The summer after her freshman year at Georgetown University, Bayley Wivell spent 10 weeks interning in the Philippines. A marketing major and global business fellow from Rochester, New York, Wivell helped an eco-tourism resort promote its sustainability efforts.
“Whether you’re a freshman or senior, these opportunities are for every Georgetown student,” says Wivell, who will graduate in 2022.
The campus overlooks the Potomac River in Washington’s Georgetown neighborhood. Inside the front gates, students might be reading on Healy Lawn, singing with their a cappella group in front of the Lauinger Library or strolling through the student-run farmers market.
“We’re a very active community,” says Lea Frawley, a junior from New York City studying psychology. “There’s a feeling that everyone’s always doing something, and it really just makes you motivated to want to do something, too.”
Unless they have a reason to be exempted, students are required to live on campus, known as “The Hilltop,” for their first three years, in housing ranging from dorms to apartments and townhouses.
Georgetown’s roughly 7,500 undergraduates can enroll in four of the university’s nine schools: Georgetown College –where about half of undergrads study the arts and sciences — the Walsh School of Foreign Services, the McDonough School of Business and the School of Nursing & Health Studies, which will become two schools by the fall of 2022.
For their first two years, students typically focus on a universitywide and school-specific core curriculum. The university core consists of courses in writing, humanities, theology, philosophy, science and engaging diversity.
With many options available to fulfill most requirements, students can tailor their core experience to their interests. Abby Donnelly, a junior majoring in global health from Wilmington, Delaware, took a medical anthropology course as one of her humanities requirements, for instance.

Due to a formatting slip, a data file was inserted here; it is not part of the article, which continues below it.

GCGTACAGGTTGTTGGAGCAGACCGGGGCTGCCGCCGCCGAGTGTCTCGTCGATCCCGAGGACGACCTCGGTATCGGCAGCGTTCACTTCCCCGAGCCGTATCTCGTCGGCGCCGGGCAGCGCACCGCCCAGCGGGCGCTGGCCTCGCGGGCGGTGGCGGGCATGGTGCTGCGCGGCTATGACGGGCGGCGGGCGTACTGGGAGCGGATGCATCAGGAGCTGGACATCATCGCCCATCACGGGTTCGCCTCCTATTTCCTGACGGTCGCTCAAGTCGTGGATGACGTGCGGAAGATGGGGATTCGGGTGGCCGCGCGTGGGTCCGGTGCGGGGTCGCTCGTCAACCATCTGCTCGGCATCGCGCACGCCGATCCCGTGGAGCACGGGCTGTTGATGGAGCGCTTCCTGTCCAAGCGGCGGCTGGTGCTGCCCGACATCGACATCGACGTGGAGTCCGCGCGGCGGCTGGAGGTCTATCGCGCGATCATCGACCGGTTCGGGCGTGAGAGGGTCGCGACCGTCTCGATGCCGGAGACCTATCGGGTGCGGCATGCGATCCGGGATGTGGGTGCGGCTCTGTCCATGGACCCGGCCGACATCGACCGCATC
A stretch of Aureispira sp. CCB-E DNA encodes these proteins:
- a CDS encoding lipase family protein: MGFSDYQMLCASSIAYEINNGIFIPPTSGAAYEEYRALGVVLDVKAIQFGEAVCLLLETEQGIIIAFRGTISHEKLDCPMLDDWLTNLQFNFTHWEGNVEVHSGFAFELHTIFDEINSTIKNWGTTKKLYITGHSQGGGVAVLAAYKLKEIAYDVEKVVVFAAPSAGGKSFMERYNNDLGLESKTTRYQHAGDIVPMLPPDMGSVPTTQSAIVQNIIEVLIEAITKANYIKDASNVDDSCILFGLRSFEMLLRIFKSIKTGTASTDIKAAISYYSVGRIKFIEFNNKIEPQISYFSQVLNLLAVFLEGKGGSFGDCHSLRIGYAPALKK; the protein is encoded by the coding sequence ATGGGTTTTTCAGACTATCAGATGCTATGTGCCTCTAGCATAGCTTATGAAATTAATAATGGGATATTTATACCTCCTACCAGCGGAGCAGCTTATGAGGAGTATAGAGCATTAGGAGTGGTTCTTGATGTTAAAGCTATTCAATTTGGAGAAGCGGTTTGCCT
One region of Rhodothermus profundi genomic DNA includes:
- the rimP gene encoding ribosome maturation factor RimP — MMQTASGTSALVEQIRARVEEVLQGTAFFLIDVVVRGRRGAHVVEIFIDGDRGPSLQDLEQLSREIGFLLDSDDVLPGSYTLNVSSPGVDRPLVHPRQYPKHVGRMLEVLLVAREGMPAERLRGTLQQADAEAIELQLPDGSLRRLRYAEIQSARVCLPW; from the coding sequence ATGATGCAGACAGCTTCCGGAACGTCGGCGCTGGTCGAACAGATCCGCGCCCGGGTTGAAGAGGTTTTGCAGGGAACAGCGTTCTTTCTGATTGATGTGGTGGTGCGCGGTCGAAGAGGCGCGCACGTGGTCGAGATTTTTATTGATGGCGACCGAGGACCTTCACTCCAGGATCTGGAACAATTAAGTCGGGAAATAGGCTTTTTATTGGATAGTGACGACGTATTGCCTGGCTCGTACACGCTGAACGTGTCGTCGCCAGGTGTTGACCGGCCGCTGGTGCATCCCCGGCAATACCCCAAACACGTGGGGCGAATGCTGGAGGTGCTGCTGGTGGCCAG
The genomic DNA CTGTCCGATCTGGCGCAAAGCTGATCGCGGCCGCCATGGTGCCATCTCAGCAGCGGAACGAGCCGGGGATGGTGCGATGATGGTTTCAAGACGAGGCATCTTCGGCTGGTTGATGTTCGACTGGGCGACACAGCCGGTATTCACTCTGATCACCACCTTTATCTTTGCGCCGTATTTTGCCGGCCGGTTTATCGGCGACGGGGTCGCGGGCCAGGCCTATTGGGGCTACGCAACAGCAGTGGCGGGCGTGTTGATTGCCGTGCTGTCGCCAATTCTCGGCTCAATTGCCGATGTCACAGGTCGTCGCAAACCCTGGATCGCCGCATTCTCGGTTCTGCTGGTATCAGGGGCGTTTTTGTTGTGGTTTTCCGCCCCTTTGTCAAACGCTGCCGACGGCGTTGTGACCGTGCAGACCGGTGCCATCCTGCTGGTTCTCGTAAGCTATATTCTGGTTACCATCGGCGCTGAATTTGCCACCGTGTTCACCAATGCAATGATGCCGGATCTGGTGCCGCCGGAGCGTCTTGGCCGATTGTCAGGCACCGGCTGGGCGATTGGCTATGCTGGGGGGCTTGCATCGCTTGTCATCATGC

An 11:1 student-to-faculty ratio and average class size of about 25 allow for individualized attention and support. When Frawley didn’t do well on a cognitive neuroscience test freshman year, her professor suggested she come to office hours each week. Frawley says she “ended up doing really well in the class.”
Hoyas often pursue internships in the D.C. area and beyond.
“Georgetown doesn’t just want students to learn, they want them to do,” says Janice Negvesky, a senior from Mount Pocono, Pennsylvania, double majoring in government and history. Negvesky has interned for Pennsylvania senator Mario Scavello, a lobbying and public policy firm and Joe Biden’s 2020 presidential campaign.
Research is another common experience. Donnelly has worked on child development research with a professor and research with the U.S.-Afghan Women’s Council. Her supervisor from that first experience “has become one of my biggest advocates,” she says.
The school’s D.C. location draws high-caliber speakers to campus, from alums like Bradley Cooper and Maria Shriver to numerous U.S. presidents. Students are a short walk or bike ride from downtown, and free university shuttle buses run to nearby metro stops.
More than 350 student clubs are central to the social life, students say.
“The clubs that you’re in really do, to a large extent, make up your friend groups,” says Jean-Claude Kradin, a senior finance and international business double major from Dallas. Kradin is a member of the Hilltop Microfinance Initiative, which manages real small business loans. “It’s really great to speak to clients and to really build relationships with small businesses,” he says.
Club and intramural sports are a popular option, with more than 2,500 students participating. And there’s plenty of interest in Georgetown’s Division 1 games — especially basketball — where fans in their blue and gray chant “Hoya Saxa” and cheer on their mascot, Jack the Bulldog.
Georgetown is the country’s oldest Catholic and Jesuit university, and original Jesuit values remain ingrained today, like a commitment to “people for others” through community engagement and social justice. There are classes like the one on prison reform through which students helped exonerate a man in 2018 who’d been wrongly convicted and imprisoned for 27 years. Half of students do service or community work during all four years.
“You’re really getting more than just a degree,” says Negvesky. “You leave the school shaped as an individual.”
More From the College Road Trip to Washington, D.C.:
This story is excerpted from the U.S. News “Best Colleges 2022” guidebook, which features in-depth articles, rankings and data.
More from U.S. News
College Road Trip to Washington, D.C.: Georgetown University originally appeared on usnews.com